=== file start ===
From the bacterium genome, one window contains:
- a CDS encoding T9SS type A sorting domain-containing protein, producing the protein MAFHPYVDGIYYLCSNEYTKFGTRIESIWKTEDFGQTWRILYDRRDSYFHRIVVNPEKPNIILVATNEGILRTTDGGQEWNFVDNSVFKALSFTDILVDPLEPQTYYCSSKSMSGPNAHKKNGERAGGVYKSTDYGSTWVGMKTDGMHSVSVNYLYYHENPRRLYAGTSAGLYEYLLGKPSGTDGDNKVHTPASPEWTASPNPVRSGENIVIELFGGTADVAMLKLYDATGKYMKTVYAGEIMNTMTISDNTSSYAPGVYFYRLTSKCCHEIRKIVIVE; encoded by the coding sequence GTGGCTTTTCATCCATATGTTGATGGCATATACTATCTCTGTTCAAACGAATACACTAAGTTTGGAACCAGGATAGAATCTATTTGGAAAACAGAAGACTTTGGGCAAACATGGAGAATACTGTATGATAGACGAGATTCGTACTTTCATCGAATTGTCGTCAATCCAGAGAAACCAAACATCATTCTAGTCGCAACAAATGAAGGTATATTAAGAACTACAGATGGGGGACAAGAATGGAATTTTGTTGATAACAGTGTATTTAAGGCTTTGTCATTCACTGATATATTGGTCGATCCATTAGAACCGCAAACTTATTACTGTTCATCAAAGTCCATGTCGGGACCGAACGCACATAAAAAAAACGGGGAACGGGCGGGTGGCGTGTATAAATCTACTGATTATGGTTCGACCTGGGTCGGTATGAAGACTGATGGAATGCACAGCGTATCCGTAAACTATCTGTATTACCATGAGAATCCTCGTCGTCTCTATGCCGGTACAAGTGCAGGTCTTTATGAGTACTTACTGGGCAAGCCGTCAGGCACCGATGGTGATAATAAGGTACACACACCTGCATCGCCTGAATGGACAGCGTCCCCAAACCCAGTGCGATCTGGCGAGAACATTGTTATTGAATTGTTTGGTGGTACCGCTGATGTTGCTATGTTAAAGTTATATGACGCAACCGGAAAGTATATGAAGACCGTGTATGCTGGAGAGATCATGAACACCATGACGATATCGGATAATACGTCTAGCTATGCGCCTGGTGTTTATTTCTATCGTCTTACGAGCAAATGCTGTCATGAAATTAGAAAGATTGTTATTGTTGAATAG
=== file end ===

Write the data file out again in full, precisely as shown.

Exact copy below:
From the bacterium genome, one window contains:
- a CDS encoding T9SS type A sorting domain-containing protein, producing the protein MAFHPYVDGIYYLCSNEYTKFGTRIESIWKTEDFGQTWRILYDRRDSYFHRIVVNPEKPNIILVATNEGILRTTDGGQEWNFVDNSVFKALSFTDILVDPLEPQTYYCSSKSMSGPNAHKKNGERAGGVYKSTDYGSTWVGMKTDGMHSVSVNYLYYHENPRRLYAGTSAGLYEYLLGKPSGTDGDNKVHTPASPEWTASPNPVRSGENIVIELFGGTADVAMLKLYDATGKYMKTVYAGEIMNTMTISDNTSSYAPGVYFYRLTSKCCHEIRKIVIVE; encoded by the coding sequence GTGGCTTTTCATCCATATGTTGATGGCATATACTATCTCTGTTCAAACGAATACACTAAGTTTGGAACCAGGATAGAATCTATTTGGAAAACAGAAGACTTTGGGCAAACATGGAGAATACTGTATGATAGACGAGATTCGTACTTTCATCGAATTGTCGTCAATCCAGAGAAACCAAACATCATTCTAGTCGCAACAAATGAAGGTATATTAAGAACTACAGATGGGGGACAAGAATGGAATTTTGTTGATAACAGTGTATTTAAGGCTTTGTCATTCACTGATATATTGGTCGATCCATTAGAACCGCAAACTTATTACTGTTCATCAAAGTCCATGTCGGGACCGAACGCACATAAAAAAAACGGGGAACGGGCGGGTGGCGTGTATAAATCTACTGATTATGGTTCGACCTGGGTCGGTATGAAGACTGATGGAATGCACAGCGTATCCGTAAACTATCTGTATTACCATGAGAATCCTCGTCGTCTCTATGCCGGTACAAGTGCAGGTCTTTATGAGTACTTACTGGGCAAGCCGTCAGGCACCGATGGTGATAATAAGGTACACACACCTGCATCGCCTGAATGGACAGCGTCCCCAAACCCAGTGCGATCTGGCGAGAACATTGTTATTGAATTGTTTGGTGGTACCGCTGATGTTGCTATGTTAAAGTTATATGACGCAACCGGAAAGTATATGAAGACCGTGTATGCTGGAGAGATCATGAACACCATGACGATATCGGATAATACGTCTAGCTATGCGCCTGGTGTTTATTTCTATCGTCTTACGAGCAAATGCTGTCATGAAATTAGAAAGATTGTTATTGTTGAATAG